Quartz Daily Brief—Europe and Africa edition—Putin in China, strikes in India, gadgets slow aging

We may earn a commission from links on this page.

What to watch for today

Vladimir Putin lands in China. The Russian president is one of many leaders flying in to celebrate 70 years since the end of World War Two. Putin and his Chinese counterpart Xi Jinping have become famously friendly (paywall) of late, although economic ties are now ebbing between Moscow and Beijing.

Mexico’s president delivers his state of the nation address. Enrique Pena Nieto’s approval ratings are lower than ever as he deals with corruption scandals, the escape of drug lord El Chapo, and an under-performing economy (paywall).

Brazil decides on interest rates. Economists expect the central bank to maintain its benchmark rate of 14.25%, after a series of hikes. The country faces a deepening fiscal deficit and is trying to avoid losing its investment-grade credit rating.

Millions of workers go on strike in India. Almost all of the country’s major trade unions have agreed to a one-day nationwide strike to protest recent changes in labor laws and to demand a minimum wage. The country is bracing for major transport and service interruptions.

A former DR Congo rebel leader goes on trial at the Hague. Bosco Ntaganda handed himself in to the US embassy in Rwanda in 2013, but denies 18 charges of murder, rape, and the recruitment of child soldiers.

While you were sleeping

China ordered brokerages to “clean up” gray market lending. Beijing wants to end the practice, in which investors borrow money from outside the brokerage system in order to buy stocks, by the end of the month. But restricting sources of cash could backfire: Around 1 trillion yuan ($157.1 billion) in stocks are thought to have been purchased with gray market loans.

Australian GDP hit the brakes. The economy grew by 0.2% in the second quarter—half the rate analysts expected—after a fall in China trade hurt its raw materials sectors and household spending slowed. Year-on-year growth reached 2%, but economic expansion is expected to remain at a snail’s pace for the foreseeable future.

A US judge gave the green light to an Uber class-action lawsuit. Some 160,000 California Uber drivers are fighting to be recognized as employees of the ride-sharing giant, not just independent contractors. The outcome could have huge implications for the cost-effectiveness of the $50 billion tech company.

Details of China’s new development bank were leaked. The Asian Infrastructure Investment Bank, China’s prospective challenger to the World Bank, will not ask borrowing nations to deregulate or to privatize businesses in order to obtain loans, sources told Reuters. That could make it more attractive to some borrowers than the World Bank—a concern for the US, which opposed the AIIB’s development.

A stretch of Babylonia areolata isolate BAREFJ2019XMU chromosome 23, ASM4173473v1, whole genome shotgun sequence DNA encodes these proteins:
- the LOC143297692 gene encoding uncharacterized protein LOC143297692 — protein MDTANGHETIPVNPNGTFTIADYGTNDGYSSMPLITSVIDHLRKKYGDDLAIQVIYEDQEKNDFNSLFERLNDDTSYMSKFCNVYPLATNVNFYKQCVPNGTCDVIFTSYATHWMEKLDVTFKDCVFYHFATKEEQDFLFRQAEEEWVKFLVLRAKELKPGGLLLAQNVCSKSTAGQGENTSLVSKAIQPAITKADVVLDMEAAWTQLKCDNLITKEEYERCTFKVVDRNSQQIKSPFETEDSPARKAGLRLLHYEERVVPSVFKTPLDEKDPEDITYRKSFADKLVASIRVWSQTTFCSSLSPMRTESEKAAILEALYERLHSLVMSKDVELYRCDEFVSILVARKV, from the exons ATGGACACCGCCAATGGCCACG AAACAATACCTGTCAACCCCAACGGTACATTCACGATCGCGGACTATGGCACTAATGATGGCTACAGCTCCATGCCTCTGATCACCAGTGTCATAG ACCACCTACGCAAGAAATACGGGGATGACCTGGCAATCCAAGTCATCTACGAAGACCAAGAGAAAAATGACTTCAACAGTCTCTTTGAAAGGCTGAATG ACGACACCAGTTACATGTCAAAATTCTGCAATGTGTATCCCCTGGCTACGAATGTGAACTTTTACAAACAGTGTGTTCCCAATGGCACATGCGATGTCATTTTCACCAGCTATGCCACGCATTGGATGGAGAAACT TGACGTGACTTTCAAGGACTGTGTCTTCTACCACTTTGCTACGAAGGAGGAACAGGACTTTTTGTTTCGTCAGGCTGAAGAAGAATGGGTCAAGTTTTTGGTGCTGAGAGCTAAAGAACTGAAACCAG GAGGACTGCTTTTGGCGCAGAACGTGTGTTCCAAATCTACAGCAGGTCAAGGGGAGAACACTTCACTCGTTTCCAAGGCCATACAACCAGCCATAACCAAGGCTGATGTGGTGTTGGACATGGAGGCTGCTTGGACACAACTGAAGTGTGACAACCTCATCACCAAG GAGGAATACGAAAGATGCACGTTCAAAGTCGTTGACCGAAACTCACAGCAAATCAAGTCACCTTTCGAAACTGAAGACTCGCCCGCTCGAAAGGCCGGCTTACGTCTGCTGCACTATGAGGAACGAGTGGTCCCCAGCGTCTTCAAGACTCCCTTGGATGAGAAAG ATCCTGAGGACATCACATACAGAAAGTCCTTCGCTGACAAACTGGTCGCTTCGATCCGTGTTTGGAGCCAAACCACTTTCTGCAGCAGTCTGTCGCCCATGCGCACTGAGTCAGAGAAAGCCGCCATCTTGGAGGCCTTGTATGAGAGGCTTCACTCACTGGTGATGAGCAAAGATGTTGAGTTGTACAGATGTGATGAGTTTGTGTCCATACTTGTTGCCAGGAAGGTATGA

McDonald’s finally surrendered to the all-day breakfast. US franchisees voted to approve around-the-clock offerings of Egg McMuffins and other breakfast treats, which will be introduced at the chain’s 14,300-plus locations from Oct. 6. The biggest shake-up to McDonald’s operations in many years is an attempt to boost slumping sales.

Quartz obsession interlude

Melvin Backman on why oil prices are slumping. “Despite the relatively low prices, drillers around the world continue to produce at breakneck speed with an eye on retaining market share once prices—as they eventually must—go back up. Before they do turn around, prices are likely to drop very, very low—and stay there for a few years.” Read more here.

Matters of debate

Don’t worry about murderous robots. The US military’s top robotics expert thinks we’ll all be just fine.

It’s not too late for US Democrats to ditch Hillary Clinton. She is terrible on the issues that the party cares about most.

The all-day breakfast is a mistake for McDonald’s. The restaurant is eliminating the very scarcity that drives demand.

China could go broke this year. The reserves used to stabilize its stocks and currency are in danger of running out.

Heroic actions are instinctual. If you ever risk your life to save someone else, it won’t be a conscious decision.

Surprising discoveries

99% of seabirds will have plastic in their stomachs by 2050. That doesn’t bode well for the health of the Earth’s oceans.

Gadgets can slow down mental aging. Tech-savvy senior citizens can shave a decade off their mental age.

Britain’s national sperm bank only has nine donors. Its female boss urged men to prove their ”worth” by donating.

A man won $1 million in the lottery using a $20 bill he found. He may pay it forward by planting $20 bills for strangers to find.

Brazil’s downturn is cramping helicopter commuters. The world’s biggest air taxi fleet is shrinking in the recession.

Our best wishes for a productive day. Please send any news, comments, anti-aging gadgetry, and Brazilian helicopters You can follow us on Twitter for updates throughout the day.

Sign up for the Quartz Daily Brief here, tailored for morning delivery in Asia, Europe & Africa, and the Americas.